Located in the constellation of Perseus are the two open clusters of NGC 869 and NGC 884. Both are at a distance of around 7,500 light years away. Both are a relative young age of 13 million years. The clusters are separated by a few hundred light years. Each cluster consists 300 to 400 stars with NGC 869 being slightly brighter and more compact.
A clear evening presented a chance to try out a recently acquired one shot color camera. The distinctive and well placed and one of my personal favorite objects, M45 was selected. The camera used was the ZWO ASI071MC Pro. A 16 megapixel camera with a 4944x3284 pixel array with a relative large pixel size of 4.78, it gives a large field of view with the ED80cft scope. A OSC camera is similar to a dlsr camera, and this sensor is used in some Nikon cameras. A bayer matrix is placed over the sensor, which are tiny color filters, so that each 2x2 cell has 1 red, 2 green and 1 blue pixel from which the color image is created. With my standard monochrome cameras, an external filter is placed in front of the camera and exposures are made through each of the different colored filters. A mono camera tends to be more efficient as all the pixels are recording the same color vs 1 or two with an OSC camera. In addition the mono camera is more flexible in that using filters that pass a narrow band of light that can be used to create what is referred to as narrow band images that highlight certain prominent spectrum, such as the hydrogen alpha emission from ionized hydrogen that is often visible in nebula. What the OSC camera does offer is convenience, the ability to acquire all the colors in one image. Especially useful for faster changing objects where successive images through different filters would show movement or smearing.
This image was taken over two evenings using 120 second exposures.
he Bubble Nebula or NGC 7635 is an hydrogen emission nebula with a bubble structure that is formed by stellar wind from a massive central star. Also in the field of view is the open cluster of Messier 52. M52 is at a distance of 4,600 light years and the Bubble Nebula is a more distant 7,000 to 11,000 light years away.
Messier 52 is an open cluster located in Cassiopeia. It contains around 193 members. Its estimated distance is between between 3,000 and 7,000 light years. The differences in distances are due to a large amount of interstellar dust in that direction that varies the brightness by an unknown amount.
Messier 45 or as it is often called, The Pleiades. The name is possibly derived from ancient Greek word "plein" meaning to sail. It is often called the Seven Sisters as the brightest stars are named for the Greek mythological sisters of Atlas and Pleione, Alcyone, Electra, Maia, Merope, Taygeta, Celaeno, and Asterope or Sterope.
The reflection nebula around the cluster was originally thought to be left over dust from the clusters formation, but due to the age of the cluster, that nebulosity would have been dispersed. It seems it is just passing through an dusty region.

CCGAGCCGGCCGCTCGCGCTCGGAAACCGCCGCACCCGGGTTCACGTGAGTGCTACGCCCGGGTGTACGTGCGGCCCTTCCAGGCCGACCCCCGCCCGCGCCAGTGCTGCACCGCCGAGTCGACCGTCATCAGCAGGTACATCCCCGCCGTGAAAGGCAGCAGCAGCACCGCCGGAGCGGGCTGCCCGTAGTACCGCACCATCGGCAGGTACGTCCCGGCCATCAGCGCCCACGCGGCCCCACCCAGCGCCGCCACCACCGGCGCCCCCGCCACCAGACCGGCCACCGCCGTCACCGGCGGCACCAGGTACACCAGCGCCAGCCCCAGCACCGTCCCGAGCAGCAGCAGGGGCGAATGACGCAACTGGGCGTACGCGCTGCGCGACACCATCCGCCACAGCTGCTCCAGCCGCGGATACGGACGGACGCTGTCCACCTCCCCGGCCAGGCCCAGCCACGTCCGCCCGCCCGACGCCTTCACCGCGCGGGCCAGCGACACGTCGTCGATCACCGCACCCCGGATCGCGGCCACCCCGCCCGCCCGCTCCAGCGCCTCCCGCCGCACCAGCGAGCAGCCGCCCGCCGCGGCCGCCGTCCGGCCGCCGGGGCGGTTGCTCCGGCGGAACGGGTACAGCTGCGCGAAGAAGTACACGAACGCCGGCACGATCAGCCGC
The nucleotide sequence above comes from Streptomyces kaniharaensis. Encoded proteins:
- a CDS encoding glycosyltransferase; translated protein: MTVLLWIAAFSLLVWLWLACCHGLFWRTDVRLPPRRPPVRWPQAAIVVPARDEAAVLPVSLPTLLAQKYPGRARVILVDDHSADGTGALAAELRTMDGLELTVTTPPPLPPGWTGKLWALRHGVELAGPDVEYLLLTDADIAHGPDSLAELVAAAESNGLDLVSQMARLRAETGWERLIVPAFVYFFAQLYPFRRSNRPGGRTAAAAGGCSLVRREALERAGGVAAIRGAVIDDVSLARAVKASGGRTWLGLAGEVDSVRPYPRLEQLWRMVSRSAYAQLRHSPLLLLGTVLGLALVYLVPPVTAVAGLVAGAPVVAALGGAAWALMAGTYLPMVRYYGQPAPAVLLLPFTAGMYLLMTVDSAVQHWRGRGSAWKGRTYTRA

The cluster is an estimated 444 light years away, contains over 1,000 members and a large number of brown dwarf objects. Like most clusters, it will slowly disperse over millions of years. The cluster's age is estimated to be between 75 and 150 million years old.
NGC 752 is an open cluster of stars located in Andromeda. Consisting of around 60 members is located 1,300 light years away. Many distant galaxies are scattered through out the the image.
Open cluster nestled against the background star field of Cygnus. The cluster is composed of about 30 members and is located approximately 1,060 light years away. Estimated age is 278 million years.
Imaged with the ED80cft refractor and Zwo1600 mono camera.
North of the Double Cluster is a sparse open cluster called Stock 2, or sometimes called the Muscle Man Cluster. It is said to resemble a stick man figure flexing their biceps. It contains some 50 stars and is located around 1,000 light years distant.
Imaged with the ED80cft refractor and ZWO 1600 mono camera.
A young open cluster located in Cassiopeia, estimated to contain about 400 members. The cluster contains at least 24 Be type stars which are B class stores that show distinctive hydrogen lines in their spectra and at least five blue stragglers. Also visible are two red super giant stars. Imaged with the ES 127 refractor and Atik 314l+ mono ccd.
Messier 24 or sometimes called the Small Sagittarius Star Cloud is one of the densest concentrations of stars visible in low power optical instruments. The dense concentration of stars as visible due to a lack of dust obscuring the Milky Way in this area.
This image includes the open cluster NGC 6603 just above the center, and several dark nebula that blot out the stars on the right side of the image. The star cloud lies at a distance of 10,000 to 16,000 light years from us.